Examine the strengths and limitations of the anthropological approach in understanding modern childhood across the world.
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The main sources for this assignment will be:
Montgomery, H. (2013) "Childhood: an anthropological approach", in Kehily, M.J. (ed.) (2013) Understanding childhood: a cross-disciplinary approach. Bristol, Policy Press/Milton Keynes, The Open University.
Hammersley, M. (2013) "How is knowledge about childhood produced? The issue of methodology"
Throughout the module, Part B of each TMA will ask you to answer an essay question using the knowledge you have developed over the block. You may well have experience of writing academic essays in previous study, but you should also review advice in the E212 Assessment Guide, as expectations between modules differ. It is worth taking some time to plan out your answer, as this should help you in providing an introduction, conclusion and logical argument.
For this TMA, you will need to briefly outline the main distinctive features of the anthropological approach to studying children and childhood. You will then need to consider the strengths of this approach in understanding children`s lives today. How might studying different cultural views of childhood help us understand childhood in the modern world? You may want to consider the development of anthropology, and evaluate the ways in which the work of key theorists and researchers has contributed to an understanding of childhood.
You should also consider potential limitations to using anthropology as a way of understanding childhood. This may include critiques that have been made of anthropology as a discipline, such as its ethnocentrism (the idea that European, minority world culture is superior to other cultures), and criticisms of particularly influential anthropologists. You may find chapter 6 useful in considering these questions of how childhood can be studied and understood.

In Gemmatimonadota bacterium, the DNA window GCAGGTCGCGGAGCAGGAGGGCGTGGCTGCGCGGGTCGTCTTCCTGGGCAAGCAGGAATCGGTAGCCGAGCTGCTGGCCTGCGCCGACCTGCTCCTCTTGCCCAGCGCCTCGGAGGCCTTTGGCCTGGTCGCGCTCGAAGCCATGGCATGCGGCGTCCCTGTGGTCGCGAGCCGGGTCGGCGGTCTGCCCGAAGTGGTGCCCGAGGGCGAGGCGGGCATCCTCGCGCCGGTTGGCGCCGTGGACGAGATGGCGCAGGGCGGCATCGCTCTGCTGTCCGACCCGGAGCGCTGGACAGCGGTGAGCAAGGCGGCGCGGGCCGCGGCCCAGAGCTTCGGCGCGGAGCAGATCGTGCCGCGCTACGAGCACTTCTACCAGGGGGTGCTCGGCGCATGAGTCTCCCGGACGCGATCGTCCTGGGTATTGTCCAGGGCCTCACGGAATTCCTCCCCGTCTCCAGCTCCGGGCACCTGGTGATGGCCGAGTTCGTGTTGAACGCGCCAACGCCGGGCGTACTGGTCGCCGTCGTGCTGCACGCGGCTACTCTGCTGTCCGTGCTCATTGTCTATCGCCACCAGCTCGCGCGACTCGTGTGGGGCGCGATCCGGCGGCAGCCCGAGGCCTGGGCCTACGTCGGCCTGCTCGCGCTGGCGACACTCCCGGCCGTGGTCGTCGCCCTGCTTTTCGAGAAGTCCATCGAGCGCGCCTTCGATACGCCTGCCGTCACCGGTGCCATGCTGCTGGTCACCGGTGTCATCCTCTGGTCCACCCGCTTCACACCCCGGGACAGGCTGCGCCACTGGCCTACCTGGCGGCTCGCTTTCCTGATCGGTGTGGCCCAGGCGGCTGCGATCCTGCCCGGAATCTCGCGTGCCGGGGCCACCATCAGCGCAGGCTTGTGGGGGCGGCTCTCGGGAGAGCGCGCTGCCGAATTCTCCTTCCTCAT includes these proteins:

Although the main focus of this question is the anthropological approach, you may find it useful to bring other approaches you have studied in this block (such as the developmental or sociocultural approach) into your answer for comparison. Are there aspects of childhood they can help us understand that the anthropological approach cannot?
A good answer will keep focussed on the specific question, rather than discussing the general topic area, and follow a clear and logical structure. It will show your tutor that you understand the key ideas relevant to the module, by expressing them in your own words. Each of your key points should be supported by evidence or examples from the module – for instance, the findings from a relevant study, ideas from academics, or children’s voices – which should be referenced. It should also be written clearly: you can work on this by using a spelling and grammar checker, and making sure to proofread your work. Good answers will include critical analysis, which involves evaluating the strengths of particular arguments, and using module material to make relevant points, rather than simply describing it.
Include in-text references to relevant material, and at the end add a list of references in OU Harvard style.
Please could you use references from the anthropological approach, as well the social-cultural approach:
Some included in the course are:
Baker, R., Panter-Brick, C. and Todd, A. (1996) ‘Methods used in research with street children in Nepal’, Childhood, vol. 3, no. 2, pp. 171–93.
Corsaro, W. (1996) ‘Transitions in early childhood: the promise of comparative, longitudinal, ethnography’ in Jessor, R., Colby, A. and Shweder, R. (eds) Ethnography and Human Development, Chicago, IL, University of Chicago Press.
Corsaro, W. (2003) ‘We’re Friends, Right?’: Inside Kids’ Culture, Washington, DC, Joseph Henry Press.
Corsaro, W. (2005) The Sociology of Childhood, 2nd edn, Thousand Oaks, CA, Pine Forge.
Hecht, T. (1998) At Home in the Street: Street Children of Northeast Brazil, Cambridge, Cambridge University Press.
Giddens, A. (1976) The New Rules of Sociological Method, London, Hutchinson.
Prout, A. and James, A. (1997) ‘A new paradigm for the sociology of childhood? Provenance, promise and problems’, in James, A. and Prout, A. (eds) Constructing and Reconstructing Childhood: Contemporary Issues in the Sociological Study of Childhood, London, Falmer Press.